Getting married means that you have someone else to assume responsibility for, which often lends itself to estate planning. After all, when you have family members and loved ones who could benefit from your assets, you have more of an interest in ensuring that those assets smoothly transition to someone else's ownership when you die.
You don't want your family to have to struggle financially while the assets you acquire during your life slowly wind their way through probate court. Instead, you want them to have the comfort that comes from knowing that their financial issues are more or less addressed as part of your estate plan.
Usually, your spouse and your children will play important roles in an estate plan or a trust. However, once you initiate divorce proceedings, you may need to seriously reconsider the way that you structured your trust.
Consider removing your ex as beneficiary and trustee
Most people remember to remove their ex from any paperwork that would grant them beneficiary rights as an heir, such as a last will. If you go through the process of separating your life and finances from that of your spouse's, you probably don't intend to leave them a significant inheritance. Making sure that they are no longer listed as a beneficiary in trust documents is as important as checking the last will.
If your children remain the beneficiaries of the trust, you may consider keeping your ex on as trustee, provided you have a positive relationship and can trust that they will not use those funds for their own benefit if anything happens to you. Changing or completely rewriting your trust can help ensure that it survives your divorce intact.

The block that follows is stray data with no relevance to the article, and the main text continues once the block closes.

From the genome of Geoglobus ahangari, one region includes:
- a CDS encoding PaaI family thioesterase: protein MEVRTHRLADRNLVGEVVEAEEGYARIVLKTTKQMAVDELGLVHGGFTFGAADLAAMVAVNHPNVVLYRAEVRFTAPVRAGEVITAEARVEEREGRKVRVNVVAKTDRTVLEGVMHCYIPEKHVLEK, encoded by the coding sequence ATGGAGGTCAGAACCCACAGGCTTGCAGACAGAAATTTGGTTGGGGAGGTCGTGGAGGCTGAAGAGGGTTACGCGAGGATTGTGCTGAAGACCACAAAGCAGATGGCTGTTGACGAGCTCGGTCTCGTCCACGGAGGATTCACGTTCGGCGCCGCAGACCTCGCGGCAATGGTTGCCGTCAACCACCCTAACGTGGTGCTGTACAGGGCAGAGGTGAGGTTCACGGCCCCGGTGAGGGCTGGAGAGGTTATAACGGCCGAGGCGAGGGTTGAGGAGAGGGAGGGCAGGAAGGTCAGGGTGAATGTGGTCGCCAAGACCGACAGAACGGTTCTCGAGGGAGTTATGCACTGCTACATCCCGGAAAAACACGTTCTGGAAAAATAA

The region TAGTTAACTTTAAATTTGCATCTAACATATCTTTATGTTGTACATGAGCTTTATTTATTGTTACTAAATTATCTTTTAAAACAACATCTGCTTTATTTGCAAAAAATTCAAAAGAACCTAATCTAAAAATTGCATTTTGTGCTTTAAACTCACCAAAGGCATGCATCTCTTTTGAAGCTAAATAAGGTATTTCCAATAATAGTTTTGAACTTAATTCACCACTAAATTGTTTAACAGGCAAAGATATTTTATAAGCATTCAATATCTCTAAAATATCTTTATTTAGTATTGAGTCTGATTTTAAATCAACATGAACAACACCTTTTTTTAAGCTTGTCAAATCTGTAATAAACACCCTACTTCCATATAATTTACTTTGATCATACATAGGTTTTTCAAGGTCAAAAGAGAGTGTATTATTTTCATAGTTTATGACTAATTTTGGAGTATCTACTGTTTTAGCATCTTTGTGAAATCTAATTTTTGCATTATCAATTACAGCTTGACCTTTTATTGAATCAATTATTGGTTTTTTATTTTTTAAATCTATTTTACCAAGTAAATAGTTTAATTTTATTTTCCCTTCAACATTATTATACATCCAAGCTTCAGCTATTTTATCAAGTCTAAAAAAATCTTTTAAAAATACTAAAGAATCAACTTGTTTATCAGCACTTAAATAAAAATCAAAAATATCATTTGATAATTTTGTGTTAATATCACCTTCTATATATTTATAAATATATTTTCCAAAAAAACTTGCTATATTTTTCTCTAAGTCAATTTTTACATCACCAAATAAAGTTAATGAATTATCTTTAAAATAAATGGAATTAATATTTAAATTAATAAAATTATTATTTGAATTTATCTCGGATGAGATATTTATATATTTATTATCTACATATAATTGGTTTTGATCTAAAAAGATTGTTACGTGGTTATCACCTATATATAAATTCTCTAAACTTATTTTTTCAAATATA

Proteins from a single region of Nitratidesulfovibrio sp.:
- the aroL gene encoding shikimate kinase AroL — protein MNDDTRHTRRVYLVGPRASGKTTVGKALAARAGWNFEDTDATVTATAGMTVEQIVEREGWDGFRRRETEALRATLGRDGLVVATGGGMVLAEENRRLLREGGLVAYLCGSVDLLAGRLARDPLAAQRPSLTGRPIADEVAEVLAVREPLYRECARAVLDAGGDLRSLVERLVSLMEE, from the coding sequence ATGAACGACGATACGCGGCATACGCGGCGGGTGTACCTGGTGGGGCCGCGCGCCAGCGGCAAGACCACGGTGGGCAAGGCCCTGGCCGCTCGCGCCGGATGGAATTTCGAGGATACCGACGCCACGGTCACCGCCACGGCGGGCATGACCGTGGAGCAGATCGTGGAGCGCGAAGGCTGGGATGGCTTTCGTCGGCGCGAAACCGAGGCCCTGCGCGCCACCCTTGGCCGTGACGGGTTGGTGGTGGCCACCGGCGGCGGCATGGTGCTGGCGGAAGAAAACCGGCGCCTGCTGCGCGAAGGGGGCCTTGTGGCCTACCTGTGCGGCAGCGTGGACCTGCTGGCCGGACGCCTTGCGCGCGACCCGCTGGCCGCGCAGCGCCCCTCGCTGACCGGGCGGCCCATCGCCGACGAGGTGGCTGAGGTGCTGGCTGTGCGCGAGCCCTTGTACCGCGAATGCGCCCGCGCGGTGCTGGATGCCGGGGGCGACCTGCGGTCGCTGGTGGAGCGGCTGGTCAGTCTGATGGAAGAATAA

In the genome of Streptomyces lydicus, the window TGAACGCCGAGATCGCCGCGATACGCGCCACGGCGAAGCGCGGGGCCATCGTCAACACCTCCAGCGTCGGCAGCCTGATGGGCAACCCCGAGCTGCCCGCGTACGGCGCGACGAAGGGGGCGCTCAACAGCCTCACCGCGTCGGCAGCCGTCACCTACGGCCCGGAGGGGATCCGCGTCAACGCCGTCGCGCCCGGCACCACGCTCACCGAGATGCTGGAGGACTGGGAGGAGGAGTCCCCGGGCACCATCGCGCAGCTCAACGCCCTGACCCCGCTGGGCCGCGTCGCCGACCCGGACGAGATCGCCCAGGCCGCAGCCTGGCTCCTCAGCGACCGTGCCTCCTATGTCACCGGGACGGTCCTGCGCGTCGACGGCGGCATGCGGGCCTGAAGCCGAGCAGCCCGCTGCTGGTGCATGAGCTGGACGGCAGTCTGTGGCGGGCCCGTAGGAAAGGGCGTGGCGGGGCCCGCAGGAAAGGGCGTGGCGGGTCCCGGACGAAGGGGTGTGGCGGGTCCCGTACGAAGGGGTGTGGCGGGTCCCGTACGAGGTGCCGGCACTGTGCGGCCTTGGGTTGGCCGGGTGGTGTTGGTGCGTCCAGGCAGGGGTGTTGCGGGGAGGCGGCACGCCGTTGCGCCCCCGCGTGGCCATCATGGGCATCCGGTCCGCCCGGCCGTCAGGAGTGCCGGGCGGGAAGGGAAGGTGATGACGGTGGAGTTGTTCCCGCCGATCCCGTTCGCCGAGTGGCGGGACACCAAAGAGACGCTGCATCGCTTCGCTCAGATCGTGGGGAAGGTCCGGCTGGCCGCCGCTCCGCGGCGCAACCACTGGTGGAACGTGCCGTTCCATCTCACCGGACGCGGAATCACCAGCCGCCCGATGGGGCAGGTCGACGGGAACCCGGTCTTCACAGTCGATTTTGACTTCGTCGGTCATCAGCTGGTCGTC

In many cases, it is far wiser to name someone other than the parent who will assume custodial authority at the time of your death as trustee. That helps to ensure that the person handling the funds will have the best interests of you and the beneficiaries in mind, not the potential for their own enrichment.
Consider changing your estate plan to include a trust if it doesn't already
Simply leaving your assets to your children is a straightforward way to make sure they get the assets you want them to have. However, a direct inheritance through a last will could also leave your estate vulnerable if you pass away when your children are still minors.
Creating a trust ensures that those funds remain in place for your children in the future, regardless of what happens to you. A trust would protect the funds for use only in specific circumstances or by your children themselves when they reach adulthood.
Sitting down to talk with an experienced Connecticut estate attorney can help you adjust your trust or create a new one in light of your recent divorce.